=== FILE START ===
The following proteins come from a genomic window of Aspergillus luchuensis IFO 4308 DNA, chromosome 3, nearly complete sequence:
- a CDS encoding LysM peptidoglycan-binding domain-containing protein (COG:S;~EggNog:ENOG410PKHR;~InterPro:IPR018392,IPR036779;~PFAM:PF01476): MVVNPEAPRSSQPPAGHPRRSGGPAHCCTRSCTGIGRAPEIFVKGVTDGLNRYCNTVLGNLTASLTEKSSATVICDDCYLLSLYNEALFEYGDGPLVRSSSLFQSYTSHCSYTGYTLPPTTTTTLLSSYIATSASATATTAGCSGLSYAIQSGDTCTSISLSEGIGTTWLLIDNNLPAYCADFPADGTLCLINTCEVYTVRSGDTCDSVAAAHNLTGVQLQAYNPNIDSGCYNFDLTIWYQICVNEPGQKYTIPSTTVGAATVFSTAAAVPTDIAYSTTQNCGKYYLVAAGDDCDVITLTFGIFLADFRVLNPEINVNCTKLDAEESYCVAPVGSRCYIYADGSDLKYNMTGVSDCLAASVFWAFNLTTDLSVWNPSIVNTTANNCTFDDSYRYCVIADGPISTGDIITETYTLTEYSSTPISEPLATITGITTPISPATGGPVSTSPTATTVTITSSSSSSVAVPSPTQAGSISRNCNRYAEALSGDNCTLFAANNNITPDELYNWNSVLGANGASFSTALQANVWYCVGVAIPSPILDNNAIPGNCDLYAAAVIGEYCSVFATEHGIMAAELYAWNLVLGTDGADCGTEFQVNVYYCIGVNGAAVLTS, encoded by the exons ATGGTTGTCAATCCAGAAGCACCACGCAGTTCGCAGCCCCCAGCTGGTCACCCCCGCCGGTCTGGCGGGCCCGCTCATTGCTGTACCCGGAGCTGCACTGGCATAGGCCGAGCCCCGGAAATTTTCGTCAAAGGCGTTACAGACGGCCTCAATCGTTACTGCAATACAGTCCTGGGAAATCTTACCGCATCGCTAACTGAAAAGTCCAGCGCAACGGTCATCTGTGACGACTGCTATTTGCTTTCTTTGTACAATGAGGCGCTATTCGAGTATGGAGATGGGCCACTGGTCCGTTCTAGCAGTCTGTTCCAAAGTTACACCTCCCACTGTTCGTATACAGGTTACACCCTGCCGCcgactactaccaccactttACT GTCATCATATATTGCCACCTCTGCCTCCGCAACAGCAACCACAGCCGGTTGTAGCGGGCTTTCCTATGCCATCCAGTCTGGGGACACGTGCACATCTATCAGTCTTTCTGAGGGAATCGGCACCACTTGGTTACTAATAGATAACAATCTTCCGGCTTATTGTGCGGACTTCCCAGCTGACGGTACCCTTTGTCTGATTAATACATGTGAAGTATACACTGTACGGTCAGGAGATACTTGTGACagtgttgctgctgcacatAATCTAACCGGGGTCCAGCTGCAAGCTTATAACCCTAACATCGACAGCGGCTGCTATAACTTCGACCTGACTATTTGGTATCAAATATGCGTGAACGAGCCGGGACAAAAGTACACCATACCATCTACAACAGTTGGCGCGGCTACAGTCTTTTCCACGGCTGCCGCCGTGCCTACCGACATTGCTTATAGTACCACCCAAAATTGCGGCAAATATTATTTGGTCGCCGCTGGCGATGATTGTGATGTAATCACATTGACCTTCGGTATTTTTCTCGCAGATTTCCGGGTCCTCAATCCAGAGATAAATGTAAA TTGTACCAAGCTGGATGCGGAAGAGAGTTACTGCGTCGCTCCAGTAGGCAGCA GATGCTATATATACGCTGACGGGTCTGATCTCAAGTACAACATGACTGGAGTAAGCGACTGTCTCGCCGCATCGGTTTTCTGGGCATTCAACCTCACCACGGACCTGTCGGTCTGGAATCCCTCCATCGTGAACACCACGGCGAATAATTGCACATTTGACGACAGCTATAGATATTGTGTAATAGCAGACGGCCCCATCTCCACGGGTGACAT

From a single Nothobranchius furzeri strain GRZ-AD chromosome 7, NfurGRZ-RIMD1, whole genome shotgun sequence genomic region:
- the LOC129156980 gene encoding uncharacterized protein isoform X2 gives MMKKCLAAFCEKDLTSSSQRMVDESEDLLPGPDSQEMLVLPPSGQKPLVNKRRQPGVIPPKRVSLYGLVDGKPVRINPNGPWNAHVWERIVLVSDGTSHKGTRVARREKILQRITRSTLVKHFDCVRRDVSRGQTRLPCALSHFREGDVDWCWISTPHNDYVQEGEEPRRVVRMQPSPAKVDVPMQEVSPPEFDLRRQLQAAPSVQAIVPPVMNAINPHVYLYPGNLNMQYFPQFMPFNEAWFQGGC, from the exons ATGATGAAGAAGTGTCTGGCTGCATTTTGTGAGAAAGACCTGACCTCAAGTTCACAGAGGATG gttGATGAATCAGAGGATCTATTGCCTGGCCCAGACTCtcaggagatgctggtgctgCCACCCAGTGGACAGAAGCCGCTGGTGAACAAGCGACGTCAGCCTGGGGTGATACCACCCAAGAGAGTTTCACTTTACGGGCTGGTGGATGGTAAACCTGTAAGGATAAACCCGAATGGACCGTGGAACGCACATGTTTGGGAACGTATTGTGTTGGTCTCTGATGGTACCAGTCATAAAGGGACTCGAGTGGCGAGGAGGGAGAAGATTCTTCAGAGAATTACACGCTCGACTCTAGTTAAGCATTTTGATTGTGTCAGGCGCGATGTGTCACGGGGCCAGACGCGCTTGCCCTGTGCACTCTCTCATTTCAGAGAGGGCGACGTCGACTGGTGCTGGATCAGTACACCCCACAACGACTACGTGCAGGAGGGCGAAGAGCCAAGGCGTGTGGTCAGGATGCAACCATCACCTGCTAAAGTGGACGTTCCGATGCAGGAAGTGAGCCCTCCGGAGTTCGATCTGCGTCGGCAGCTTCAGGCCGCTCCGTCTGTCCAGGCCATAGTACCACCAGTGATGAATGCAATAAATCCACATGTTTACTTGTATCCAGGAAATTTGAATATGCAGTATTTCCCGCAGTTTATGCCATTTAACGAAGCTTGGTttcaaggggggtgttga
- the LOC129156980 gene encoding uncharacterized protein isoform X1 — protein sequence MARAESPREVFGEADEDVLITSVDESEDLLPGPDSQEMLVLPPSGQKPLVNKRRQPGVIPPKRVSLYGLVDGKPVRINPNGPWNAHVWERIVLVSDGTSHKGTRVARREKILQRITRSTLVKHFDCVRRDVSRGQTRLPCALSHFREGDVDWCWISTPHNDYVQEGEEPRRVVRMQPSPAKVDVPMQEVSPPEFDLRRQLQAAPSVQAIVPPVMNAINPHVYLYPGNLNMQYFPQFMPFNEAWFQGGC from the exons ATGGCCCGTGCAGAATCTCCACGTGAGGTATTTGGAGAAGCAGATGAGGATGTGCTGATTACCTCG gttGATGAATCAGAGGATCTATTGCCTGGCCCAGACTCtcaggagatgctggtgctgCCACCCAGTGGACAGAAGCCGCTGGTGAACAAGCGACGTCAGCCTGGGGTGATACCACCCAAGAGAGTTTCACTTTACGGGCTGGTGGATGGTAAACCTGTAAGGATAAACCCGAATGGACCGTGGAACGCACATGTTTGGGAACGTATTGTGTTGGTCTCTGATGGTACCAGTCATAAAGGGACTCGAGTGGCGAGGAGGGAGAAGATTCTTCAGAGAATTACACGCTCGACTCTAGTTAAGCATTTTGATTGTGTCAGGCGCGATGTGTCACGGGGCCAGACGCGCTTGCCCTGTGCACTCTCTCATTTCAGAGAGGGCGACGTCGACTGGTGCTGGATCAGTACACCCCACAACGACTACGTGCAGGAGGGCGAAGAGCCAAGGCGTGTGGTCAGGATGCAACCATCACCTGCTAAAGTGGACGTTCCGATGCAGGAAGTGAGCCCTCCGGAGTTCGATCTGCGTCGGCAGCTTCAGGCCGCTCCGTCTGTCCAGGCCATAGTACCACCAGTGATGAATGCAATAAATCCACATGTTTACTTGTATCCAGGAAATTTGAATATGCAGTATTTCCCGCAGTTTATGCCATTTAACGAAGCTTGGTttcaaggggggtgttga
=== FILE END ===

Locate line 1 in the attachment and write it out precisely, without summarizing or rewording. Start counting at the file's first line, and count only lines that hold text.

The following proteins come from a genomic window of Aspergillus luchuensis IFO 4308 DNA, chromosome 3, nearly complete sequence: